Kevin Christensen
    Pittsburgh, PA

  8. Kevin Barney says:

    Ronan #3,

    I think I used to have a rather naive view of Jews at the time of Christ. I assumed they were just like Jews today. And I never really thought about it, but when Barker posed her question about how Jews could possibly come to worship Jesus Christ, I thought, “Hey, yea, that’s a helluva question!” So coming to an understanding that there were things that were different about Judaisms then than Judaism now was helpful to me. For instance, the persistence of the “two powers in heaven” position, and not just by Christians (see Alan Segal’s book of that title) helped me to get a different sense for the varieties of different perspectives among the Jews and the openness to different heavenly powers.

    So for me it’s not just Barker, but it’s a wider array of scholarship for which Barker happened to be my point of entree.

  9. Kevin C,
    Thanks for your preliminary response, and I look forward to future treatments when you get the time.

    A few thoughts from The Older Testament, page 5. “It is unlikely that the events of the life and death of Jesus could have found expression at a very early date only in terms of a mythology alien to the setting in which the events occurred. Mythology and interpretation cannot arise simultaneously.”

    I am not entirely sure what you see this quotation addressing, so if my response is off-base, please clarify the point you are attempting to make. As it stands, I am not really sure what she means by “mythology” and “interpretation,” why she is separating these out as two distinct things (isn’t mythology an interpretation?), nor why she thinks that they cannot arise simultaneously. Perhaps this quote is meant to suggest that a high Christology (mythology?) is necessarily early? Can you clarify why this is the case?

    On your previous advice, I read the introduction to the Older Testament, which, rather than resolving concerns about her methodology only increased them. My original response to this is in comment 31 of the FPR thread, which I reproduce here for convenience:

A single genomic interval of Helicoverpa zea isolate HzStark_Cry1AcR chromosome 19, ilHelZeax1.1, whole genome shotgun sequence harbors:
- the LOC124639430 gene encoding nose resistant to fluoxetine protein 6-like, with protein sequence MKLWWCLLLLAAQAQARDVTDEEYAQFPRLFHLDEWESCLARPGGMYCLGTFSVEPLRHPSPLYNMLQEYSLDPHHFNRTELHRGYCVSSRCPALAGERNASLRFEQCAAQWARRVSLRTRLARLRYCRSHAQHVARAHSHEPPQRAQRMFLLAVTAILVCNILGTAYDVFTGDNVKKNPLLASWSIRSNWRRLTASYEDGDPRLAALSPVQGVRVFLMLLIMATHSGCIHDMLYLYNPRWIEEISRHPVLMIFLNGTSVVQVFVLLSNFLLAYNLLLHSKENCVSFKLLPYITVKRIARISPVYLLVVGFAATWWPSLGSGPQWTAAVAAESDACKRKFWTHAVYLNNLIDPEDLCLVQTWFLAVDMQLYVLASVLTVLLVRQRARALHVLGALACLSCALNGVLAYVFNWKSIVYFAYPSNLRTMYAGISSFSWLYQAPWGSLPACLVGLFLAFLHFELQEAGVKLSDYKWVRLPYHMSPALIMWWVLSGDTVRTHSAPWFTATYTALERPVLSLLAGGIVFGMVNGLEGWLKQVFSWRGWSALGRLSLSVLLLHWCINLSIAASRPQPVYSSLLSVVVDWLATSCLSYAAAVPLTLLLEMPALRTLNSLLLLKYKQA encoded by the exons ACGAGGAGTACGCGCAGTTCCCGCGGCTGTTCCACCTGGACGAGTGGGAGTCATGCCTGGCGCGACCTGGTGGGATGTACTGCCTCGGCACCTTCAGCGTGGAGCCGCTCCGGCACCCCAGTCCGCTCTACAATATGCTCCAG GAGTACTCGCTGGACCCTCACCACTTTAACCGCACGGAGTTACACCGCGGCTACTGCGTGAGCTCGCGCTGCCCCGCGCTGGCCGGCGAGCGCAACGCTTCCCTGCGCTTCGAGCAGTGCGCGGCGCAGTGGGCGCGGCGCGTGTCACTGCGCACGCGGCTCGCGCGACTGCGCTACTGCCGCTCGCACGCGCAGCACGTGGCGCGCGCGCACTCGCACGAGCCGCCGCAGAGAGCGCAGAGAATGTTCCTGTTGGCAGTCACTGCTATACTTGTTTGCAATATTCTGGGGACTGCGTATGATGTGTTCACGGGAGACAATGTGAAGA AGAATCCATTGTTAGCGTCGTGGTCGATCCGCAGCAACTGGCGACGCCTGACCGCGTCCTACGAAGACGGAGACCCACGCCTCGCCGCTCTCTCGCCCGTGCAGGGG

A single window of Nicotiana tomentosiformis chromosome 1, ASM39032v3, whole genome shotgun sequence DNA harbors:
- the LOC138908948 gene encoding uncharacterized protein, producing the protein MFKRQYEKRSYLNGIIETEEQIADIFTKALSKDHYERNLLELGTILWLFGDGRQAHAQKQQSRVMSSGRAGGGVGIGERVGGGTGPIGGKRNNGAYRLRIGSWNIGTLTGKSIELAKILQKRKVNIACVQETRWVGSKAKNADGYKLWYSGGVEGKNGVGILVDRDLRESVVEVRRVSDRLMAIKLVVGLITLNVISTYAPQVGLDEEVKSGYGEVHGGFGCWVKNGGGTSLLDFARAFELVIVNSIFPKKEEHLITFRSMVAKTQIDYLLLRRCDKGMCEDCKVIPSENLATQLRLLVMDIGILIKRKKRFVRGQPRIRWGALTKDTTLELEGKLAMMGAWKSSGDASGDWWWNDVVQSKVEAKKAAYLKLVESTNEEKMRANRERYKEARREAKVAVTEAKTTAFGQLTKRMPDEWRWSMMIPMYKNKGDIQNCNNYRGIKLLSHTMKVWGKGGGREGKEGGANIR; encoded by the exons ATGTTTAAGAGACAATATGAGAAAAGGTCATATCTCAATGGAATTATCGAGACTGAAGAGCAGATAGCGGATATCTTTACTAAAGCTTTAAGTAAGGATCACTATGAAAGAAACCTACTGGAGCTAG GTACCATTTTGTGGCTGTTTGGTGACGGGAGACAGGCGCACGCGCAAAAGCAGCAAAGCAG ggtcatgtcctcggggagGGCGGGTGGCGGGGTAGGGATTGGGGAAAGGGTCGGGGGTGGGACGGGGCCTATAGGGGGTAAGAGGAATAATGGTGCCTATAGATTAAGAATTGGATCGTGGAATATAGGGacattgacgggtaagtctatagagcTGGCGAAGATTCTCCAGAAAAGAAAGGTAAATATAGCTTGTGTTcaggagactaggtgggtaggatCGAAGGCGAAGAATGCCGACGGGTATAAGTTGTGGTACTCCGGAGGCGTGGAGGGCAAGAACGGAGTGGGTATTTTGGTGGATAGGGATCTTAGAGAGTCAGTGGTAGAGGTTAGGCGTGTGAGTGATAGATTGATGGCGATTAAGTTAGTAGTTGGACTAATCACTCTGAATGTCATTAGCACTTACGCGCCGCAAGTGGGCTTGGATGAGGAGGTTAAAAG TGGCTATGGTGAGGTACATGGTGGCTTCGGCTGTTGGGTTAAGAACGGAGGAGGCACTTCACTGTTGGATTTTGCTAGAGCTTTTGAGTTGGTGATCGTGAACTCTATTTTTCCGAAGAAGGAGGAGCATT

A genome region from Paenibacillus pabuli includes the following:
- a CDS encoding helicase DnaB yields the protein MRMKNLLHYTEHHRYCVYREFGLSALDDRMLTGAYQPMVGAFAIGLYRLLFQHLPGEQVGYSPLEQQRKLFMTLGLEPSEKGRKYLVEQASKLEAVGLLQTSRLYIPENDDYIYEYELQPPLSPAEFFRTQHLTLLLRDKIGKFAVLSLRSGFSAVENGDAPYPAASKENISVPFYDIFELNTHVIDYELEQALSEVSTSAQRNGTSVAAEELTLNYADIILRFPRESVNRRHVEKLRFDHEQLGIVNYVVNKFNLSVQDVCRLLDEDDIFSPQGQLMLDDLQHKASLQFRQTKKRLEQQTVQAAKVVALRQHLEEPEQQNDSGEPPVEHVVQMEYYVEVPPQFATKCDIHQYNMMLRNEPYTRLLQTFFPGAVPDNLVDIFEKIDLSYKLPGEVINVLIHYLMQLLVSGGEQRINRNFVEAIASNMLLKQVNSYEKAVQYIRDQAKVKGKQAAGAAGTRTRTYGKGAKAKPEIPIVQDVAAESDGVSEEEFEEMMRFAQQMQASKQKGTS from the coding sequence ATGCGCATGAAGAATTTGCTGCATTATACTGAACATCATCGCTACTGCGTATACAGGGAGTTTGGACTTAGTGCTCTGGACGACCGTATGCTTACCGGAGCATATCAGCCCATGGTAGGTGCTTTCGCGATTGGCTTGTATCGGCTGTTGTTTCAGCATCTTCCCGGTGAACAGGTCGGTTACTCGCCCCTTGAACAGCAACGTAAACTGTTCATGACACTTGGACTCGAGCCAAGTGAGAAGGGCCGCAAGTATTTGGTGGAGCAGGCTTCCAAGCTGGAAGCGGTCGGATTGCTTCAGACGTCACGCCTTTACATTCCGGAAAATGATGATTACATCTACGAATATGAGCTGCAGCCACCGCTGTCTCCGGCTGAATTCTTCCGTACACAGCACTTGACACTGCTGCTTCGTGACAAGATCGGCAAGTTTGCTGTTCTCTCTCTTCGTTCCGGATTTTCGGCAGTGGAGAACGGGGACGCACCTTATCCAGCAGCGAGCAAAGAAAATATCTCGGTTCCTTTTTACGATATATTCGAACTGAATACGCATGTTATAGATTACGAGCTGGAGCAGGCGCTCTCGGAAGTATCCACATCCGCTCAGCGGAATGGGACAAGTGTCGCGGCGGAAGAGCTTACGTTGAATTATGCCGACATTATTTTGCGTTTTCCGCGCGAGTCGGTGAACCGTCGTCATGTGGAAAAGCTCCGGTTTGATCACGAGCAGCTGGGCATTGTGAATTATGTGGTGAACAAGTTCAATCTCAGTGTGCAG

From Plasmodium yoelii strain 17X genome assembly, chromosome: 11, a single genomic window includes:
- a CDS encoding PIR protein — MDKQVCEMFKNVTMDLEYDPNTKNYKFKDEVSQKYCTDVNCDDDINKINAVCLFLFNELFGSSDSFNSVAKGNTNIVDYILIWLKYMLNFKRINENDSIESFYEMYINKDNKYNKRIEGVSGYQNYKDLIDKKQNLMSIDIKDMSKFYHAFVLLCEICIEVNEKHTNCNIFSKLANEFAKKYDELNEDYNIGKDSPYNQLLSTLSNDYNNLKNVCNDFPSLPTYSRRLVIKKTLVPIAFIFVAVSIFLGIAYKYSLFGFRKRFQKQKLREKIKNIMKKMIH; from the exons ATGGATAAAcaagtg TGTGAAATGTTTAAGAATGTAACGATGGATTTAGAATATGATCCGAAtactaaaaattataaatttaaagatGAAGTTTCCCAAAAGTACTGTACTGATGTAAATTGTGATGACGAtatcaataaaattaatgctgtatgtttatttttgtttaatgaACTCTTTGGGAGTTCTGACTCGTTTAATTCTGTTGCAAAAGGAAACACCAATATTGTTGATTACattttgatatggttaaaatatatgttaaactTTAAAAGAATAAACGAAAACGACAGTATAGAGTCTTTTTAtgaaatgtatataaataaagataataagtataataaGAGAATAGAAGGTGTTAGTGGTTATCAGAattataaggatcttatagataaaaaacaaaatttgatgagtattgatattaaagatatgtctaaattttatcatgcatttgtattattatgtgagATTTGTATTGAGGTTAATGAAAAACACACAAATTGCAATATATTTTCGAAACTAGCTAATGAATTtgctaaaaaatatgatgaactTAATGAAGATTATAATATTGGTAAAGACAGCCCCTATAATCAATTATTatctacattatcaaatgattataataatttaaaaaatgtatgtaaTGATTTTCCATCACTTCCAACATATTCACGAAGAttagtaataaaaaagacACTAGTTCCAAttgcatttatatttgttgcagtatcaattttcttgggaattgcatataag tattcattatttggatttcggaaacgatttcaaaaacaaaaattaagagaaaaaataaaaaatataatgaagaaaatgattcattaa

“On her method in The Older Testament. I took a look at the readings that you suggested. Even given that the book is several years old, I find her methodology problematic even for its day. For starters, she completely misreads Patterson and Koester’s important methodological contributions in their seminal volume Trajectories of Early Christianity. For instance, she frequently assumes that there is such a thing as an “original teaching” which can be discovered. The whole point of the methodological revolution that Patterson and Koester highlight is that such a search of a pure, original is completely imaginary. Instead, we only have interpretations of interpretations. Barker’s belief that she is somehow uncovering the “original,” instead of just another interpretation, is problematic. Further, she is working on an assumed division between “Greek” and “Jewish” ideas in the NT, and that the Jewish ideas are original and the Greek ideas are a “second layer.” Now, this idea has been more seriously criticized since the writing of her book, but inasmuch as it informs her methodology, her ideas need to be seriously questioned. The same can be said for her artificial division between what is “Jewish” and what is “Christian,” especially with regard to Paul. Ultimately, this chapter lays out not so much a method, but a theory. She explains, “Our task is to reconstruct a background quite independent of New Testament considerations, appropriate o the world of Jesus’ first followers, and known to exist as a single set of ideas which threatened the Law…the scheme whose strength was the claim to being the true heirs of the ancient Palestinian tradition” (6, her emphasis). Her, she assumes that there is an “original” and “single set” of ideas with unbroken continuity to the past. She posits lost portions of the evidence, and a theory that there are multiple layers of tradition in the early Christian texts, but never explains how she will uncover those layers or how she is able to fill in the gaps of evidence. This is what permits her to see what she wants to see in the texts, and ignore alternative readings. She humbly admits, to her credit, “I have tried to reconstruct the invisible mass [of the iceberg] from its effects which are perceived. Thereby I have left myself open to the charge of going beyond the evidence….Whether or not this is an acceptable method remains to be seen” (6). I submit that this is not an acceptable method, it is simply a theory without a method for verifying it at all. You’re right, I am not convinced even though she tries to directly address this issue.”